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February 17, 2004

Lunch Break Upkeep
Me and my sammitch have decided to spent our lunch time with my blog. It makes me feel like I’m staying productive. Get ready for a scattered, themeless blog. First, Sara worked out another face for me, and it’s probably more accurate, so here’s that.

The Interview Meme may have run its course, but I owe answers to those who asked questions, so here they are. Watch your fingers, I may have drippled caesar dressing on these as I ate. These are from Wil of the One L.

1) If your brother works at MadTV, why don’t you? At least intern? Me? 🙂
Because my brother doesn’t have that kind of influential power at the show. Besides, I’d have to live in L.A., and I’m not sure if I could do that. Given how the folks over there treat me on the phone, I can only imagine the horrors I’d be subject to as an intern. You should absolutely look into it, though, Wil.

2) Compare living in Minneapolis to Chicago. Specifically, do you find the weather to be radically different?
To be fair, I live in St. Paul, not Minneapolis. Living in Minneapolis, specifically in Uptown, would be rather like living where we did in Chicago, except with a pair of beautiful lakes and associated parks. What we get in St. Paul is a really wonderful apartment. Sara will tell you that I pester her every time I come back from Uptown with thoughts of living in Uptown in a dog-friendly building.

So far as differences, these come first to mind: I miss mexican food. I miss public transportation, specifically the L. I miss the Art Institute and the Field Museum. I miss getting around and getting food at 2am. I like that there’s no sales tax on food in Minnesota.

The weather, though, I don’t find to be radically different. Last winter was very much like a Chicago winter: A few short bursts of heavy snow that linger in a filth-accumulating gray coldness. This winter, the Twin Cities have been much more appealing than a typical Chicago winter: Regular, beautiful snowfalls, slight and periodic shifts from deadly cold to charming chilliness, and serene scenes of life beneath a fine, white blanket. Different, sure, but not so much. Though I do wear gloves up here and almost never in Chicago.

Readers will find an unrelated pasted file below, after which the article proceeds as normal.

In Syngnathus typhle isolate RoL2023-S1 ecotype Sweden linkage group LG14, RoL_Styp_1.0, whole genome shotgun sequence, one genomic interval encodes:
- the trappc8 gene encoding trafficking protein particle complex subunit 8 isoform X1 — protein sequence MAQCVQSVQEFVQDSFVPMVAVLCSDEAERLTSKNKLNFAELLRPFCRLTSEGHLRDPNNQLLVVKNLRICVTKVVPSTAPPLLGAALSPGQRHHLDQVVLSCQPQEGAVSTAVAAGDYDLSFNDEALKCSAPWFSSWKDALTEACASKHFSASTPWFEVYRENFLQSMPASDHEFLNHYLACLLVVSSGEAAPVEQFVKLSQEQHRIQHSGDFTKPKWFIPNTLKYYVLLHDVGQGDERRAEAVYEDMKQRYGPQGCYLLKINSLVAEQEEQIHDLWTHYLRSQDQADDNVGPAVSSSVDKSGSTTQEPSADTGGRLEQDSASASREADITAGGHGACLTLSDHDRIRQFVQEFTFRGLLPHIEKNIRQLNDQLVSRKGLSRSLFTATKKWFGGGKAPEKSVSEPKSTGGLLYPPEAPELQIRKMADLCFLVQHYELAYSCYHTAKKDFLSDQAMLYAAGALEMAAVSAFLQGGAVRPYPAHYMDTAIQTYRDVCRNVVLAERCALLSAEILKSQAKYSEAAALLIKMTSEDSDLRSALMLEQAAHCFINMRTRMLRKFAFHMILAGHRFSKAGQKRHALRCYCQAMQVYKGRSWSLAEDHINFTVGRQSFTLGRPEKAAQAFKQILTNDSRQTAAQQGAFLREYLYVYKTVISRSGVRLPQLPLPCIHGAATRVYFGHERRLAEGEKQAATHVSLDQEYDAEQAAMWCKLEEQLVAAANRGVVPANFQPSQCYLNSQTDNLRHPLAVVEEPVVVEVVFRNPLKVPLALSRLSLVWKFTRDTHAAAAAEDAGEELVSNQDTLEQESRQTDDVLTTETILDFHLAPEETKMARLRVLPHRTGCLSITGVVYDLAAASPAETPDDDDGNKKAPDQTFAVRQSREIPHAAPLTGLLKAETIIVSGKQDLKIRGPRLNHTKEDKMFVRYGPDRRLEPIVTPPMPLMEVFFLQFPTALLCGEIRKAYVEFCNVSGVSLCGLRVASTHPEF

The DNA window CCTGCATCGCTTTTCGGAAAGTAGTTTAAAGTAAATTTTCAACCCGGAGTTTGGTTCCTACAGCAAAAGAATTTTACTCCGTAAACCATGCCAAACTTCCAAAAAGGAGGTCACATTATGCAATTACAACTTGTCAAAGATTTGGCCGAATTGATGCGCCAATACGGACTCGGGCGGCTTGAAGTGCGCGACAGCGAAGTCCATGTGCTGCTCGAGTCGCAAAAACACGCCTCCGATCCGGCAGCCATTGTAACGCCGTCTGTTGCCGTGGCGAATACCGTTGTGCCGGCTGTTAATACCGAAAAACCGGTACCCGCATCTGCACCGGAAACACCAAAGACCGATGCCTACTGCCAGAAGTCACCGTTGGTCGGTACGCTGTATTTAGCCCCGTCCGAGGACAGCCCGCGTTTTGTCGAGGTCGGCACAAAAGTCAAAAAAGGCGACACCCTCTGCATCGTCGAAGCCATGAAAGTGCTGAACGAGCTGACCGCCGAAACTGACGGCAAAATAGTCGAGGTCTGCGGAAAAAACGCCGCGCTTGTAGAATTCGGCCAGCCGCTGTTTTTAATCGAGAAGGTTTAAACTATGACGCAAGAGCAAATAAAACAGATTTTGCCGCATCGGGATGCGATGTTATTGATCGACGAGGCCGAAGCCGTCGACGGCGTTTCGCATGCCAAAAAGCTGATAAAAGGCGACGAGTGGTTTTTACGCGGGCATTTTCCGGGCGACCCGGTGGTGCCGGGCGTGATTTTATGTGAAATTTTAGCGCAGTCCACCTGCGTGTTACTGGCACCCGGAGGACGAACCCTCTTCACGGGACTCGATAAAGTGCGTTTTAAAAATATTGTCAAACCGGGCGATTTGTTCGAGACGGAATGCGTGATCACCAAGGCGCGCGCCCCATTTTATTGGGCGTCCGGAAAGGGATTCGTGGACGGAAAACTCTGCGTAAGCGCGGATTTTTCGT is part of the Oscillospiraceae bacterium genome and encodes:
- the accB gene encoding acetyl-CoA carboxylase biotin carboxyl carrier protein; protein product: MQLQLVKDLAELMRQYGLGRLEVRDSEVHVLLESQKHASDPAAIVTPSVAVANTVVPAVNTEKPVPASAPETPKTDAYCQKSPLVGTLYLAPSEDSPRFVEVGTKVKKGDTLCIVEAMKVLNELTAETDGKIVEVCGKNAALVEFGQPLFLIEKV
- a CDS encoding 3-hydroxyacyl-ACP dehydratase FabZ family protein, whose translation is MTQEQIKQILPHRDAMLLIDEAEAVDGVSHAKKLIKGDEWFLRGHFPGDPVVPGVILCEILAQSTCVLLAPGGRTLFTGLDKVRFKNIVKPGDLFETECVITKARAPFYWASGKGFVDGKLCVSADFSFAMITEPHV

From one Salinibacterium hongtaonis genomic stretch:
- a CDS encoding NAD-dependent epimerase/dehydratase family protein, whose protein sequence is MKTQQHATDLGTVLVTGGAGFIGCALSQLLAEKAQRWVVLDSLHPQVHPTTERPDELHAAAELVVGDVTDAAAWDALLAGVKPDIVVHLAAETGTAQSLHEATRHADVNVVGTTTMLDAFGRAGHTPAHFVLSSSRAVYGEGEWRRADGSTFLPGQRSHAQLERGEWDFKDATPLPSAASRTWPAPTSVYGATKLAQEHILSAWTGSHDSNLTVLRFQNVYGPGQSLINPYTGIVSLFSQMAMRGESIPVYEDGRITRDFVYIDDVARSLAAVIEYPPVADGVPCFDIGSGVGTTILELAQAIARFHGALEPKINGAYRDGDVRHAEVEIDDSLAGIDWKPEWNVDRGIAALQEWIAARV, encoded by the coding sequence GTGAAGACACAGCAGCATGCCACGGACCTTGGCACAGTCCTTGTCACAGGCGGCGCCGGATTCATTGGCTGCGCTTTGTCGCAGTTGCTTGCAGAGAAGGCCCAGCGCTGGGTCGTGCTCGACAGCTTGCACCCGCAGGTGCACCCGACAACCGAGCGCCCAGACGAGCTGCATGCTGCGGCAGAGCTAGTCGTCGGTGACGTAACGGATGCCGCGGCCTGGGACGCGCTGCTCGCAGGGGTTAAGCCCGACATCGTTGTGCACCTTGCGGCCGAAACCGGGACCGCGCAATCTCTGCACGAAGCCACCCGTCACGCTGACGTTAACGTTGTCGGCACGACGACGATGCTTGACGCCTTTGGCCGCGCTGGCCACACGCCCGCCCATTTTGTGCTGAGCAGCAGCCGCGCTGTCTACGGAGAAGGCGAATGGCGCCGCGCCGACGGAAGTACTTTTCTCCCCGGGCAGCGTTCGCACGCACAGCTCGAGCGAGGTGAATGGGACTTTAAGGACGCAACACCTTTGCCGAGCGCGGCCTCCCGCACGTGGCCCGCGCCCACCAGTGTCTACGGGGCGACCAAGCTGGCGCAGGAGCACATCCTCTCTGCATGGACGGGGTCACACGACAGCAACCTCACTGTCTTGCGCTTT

3) You have the choice between winning the Nebula Award and getting on the NYT Bestseller list and then never doing anything significant again, or having a moderately successful but widely unappreciated career over the long hall. Which do you choose, and why?
So long as I can keep writing full-time, I’d happily accept a widely unappreciated career that keeps me in food and clothes. Winning the Nebula Award would probably be more flattering to me. Fewer authors win Nebula Awards than get placed on the NY Times list, after all. Plus, only the Nebula Award is an actual measure of quality.

At the same time, I’m a lazy schmuck and wouldn’t hate living the rest of my life on money I made off of one book. I might not respect myself, but I’m sure there’d be a lot to watch on my huge television.

4) Why does our entire industry turn into a bunch of raging alcoholics 3 times a year at the big shows? Do they all live in dry counties?
First, it’s worth noting that many of use probably binge more than just three times a year. Anyway, a lot of it comes from the desire to commiserate at shows, rather than to escape. Plus, there’s a lot of people to see and it’s take in contact with a lot of people at a party than it is to squeeze twenty people around a game table. The least satisfying, but perhaps most meaningful answer is that it’s tradition. It’s just what we do. [Edit: Greg points out that it’s not just gamer-types, it’s convention-goers the world over.]

Oh, and a lot of us don’t have the money to get lousy on drink unless some RPG company is footing the bill.

5) Roleplaying as an art form and entertainment proposition cannot easily be defined. Why is it so hard to classify a role playing game, and could an industry-wide effort to do so create an entirely new paradigm in which to play and create these games succeed?